By Alex Distefano
By Scott Snowden
By Anna Merlan
By Steve Almond
By Jena Ardell
By Jon Campbell
By Alan Scherstuhl
By Tessa Stuart
"My son Larry could never be part of a RICO case," continued the father. "He does not associate or is an associate with any person or persons and is not mentally capable to conspire with anyone. He would resent anyone to suggest to him in any way to commit a crime. . . . This is a good, hardworking decent man, your honor. Don't allow the Persico name and an overzealous prosecutor the ability to ruin what my son worked for all his life."
Since his arrest, Lawrence Persico has had a hard time of it. In February, he suffered what his lawyer called "a psychotic episode" which landed him in Manhattan's Lenox Hill Hospital for three weeks. Ordered in early August by the judge to meet with a psychologist, he failed to show up for the appointment. He later apologized for the lapse. But Johnson questioned how he had managed to make a court-approved trip to visit his father in California's Lompoc Penitentiary but hadn't made it to a doctor's office on Brooklyn's Court Street. Persico was remanded to the Metropolitan Detention Center. A psychiatrist there described his behavior as "childlike," according to his lawyer.
Released in early October, he missed another scheduled meeting, this time on the day before Thanksgiving with the court's pre-trial investigator. Again he apologized, saying that he forgot the date because he was off from work that week. Again, he was sent to jail, where he remains.
Dale L. Smith, Lawrence Persico's new lawyer, said it was too soon to tell whether his client's mental health will be an issue at trial. That's if the case goes to trial. Ten co-defendants have already pled guilty.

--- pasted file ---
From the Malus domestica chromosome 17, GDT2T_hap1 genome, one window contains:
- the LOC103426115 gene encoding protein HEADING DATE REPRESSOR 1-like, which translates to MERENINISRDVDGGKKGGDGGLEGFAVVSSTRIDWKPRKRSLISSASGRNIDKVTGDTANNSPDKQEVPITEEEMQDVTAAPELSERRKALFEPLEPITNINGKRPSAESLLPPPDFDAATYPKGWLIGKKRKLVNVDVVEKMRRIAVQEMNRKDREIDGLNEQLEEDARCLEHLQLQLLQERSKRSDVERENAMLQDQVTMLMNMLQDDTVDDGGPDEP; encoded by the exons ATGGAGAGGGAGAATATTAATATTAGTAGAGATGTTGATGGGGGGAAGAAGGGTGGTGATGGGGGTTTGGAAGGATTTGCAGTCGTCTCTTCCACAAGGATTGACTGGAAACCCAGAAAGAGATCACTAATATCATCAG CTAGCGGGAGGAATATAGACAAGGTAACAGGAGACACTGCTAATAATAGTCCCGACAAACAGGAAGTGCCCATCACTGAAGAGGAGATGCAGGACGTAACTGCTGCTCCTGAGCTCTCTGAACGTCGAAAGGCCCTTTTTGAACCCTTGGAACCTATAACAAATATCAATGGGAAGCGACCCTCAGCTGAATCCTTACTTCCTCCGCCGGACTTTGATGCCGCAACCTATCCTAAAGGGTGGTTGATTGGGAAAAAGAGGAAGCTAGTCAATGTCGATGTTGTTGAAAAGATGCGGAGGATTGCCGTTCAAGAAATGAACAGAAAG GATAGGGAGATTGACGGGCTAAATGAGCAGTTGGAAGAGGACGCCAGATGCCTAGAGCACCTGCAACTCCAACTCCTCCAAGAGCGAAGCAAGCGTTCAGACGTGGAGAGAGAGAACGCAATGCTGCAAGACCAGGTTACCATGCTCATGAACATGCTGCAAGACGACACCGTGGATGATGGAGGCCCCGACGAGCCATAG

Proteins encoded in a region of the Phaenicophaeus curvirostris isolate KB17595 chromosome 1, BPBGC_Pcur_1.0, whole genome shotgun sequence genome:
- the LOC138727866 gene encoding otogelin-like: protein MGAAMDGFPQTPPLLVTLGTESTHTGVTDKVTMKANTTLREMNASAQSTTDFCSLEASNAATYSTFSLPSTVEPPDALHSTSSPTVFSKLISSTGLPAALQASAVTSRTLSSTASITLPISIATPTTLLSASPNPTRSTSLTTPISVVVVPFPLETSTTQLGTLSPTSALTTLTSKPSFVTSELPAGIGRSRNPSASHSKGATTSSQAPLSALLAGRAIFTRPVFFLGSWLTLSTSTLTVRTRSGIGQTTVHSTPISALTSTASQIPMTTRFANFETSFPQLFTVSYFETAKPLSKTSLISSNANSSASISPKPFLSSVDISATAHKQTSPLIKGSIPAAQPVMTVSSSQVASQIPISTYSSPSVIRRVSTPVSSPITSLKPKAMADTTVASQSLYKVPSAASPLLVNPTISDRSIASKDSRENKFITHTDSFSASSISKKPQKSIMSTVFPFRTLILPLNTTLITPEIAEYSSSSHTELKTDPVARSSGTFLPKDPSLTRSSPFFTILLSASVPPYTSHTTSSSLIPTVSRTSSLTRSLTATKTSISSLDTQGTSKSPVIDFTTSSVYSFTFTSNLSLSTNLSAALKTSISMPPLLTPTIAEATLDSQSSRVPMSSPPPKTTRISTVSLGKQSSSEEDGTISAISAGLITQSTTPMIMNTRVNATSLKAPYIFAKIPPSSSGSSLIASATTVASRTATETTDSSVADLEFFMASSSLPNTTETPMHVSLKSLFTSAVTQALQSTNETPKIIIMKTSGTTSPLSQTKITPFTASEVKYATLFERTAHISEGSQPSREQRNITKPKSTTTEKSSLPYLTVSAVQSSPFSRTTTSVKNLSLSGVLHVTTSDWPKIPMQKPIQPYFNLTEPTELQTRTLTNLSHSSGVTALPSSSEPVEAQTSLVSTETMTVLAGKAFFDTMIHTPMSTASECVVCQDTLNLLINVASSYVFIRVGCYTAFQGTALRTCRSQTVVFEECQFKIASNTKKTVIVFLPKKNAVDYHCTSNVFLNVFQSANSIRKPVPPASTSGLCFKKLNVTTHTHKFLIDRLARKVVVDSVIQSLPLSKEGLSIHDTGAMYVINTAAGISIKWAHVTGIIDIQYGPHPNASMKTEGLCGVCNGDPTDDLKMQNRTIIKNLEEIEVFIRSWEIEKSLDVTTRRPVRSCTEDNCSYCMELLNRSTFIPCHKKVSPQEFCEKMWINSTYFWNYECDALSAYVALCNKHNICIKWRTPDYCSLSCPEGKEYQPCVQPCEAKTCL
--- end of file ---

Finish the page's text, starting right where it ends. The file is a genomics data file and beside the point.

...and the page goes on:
"My client is a legitimate union man. He went to work and got paid," said Smith. "If you speak to the dispatchers and everyone else involved, they will tell you he worked for his wages."
Lawrence is the middle of Carmine Persico's three sons. The eldest, Alphonse, 49, is currently serving a 13-year sentence for racketeering. Michael, 47, is a businessman, owner of a limousine company and the family's 50-acre complex in Ulster County. There, Lawrence, despite his father's claims, appears to indulge at least one passion: He owns four big Harley-Davidsons and a 2003 Range Rover.
At age 70, the elder Persico spends his days raising roses in the prison garden, playing cards with other forcibly retired wiseguys, and keeping track of the fortunes of both his families. "I gave careful consideration before writing this letter," he told Judge Johnson. "In no way do I want to offend the court." He signed the letter, "With respect, Carmine Persico."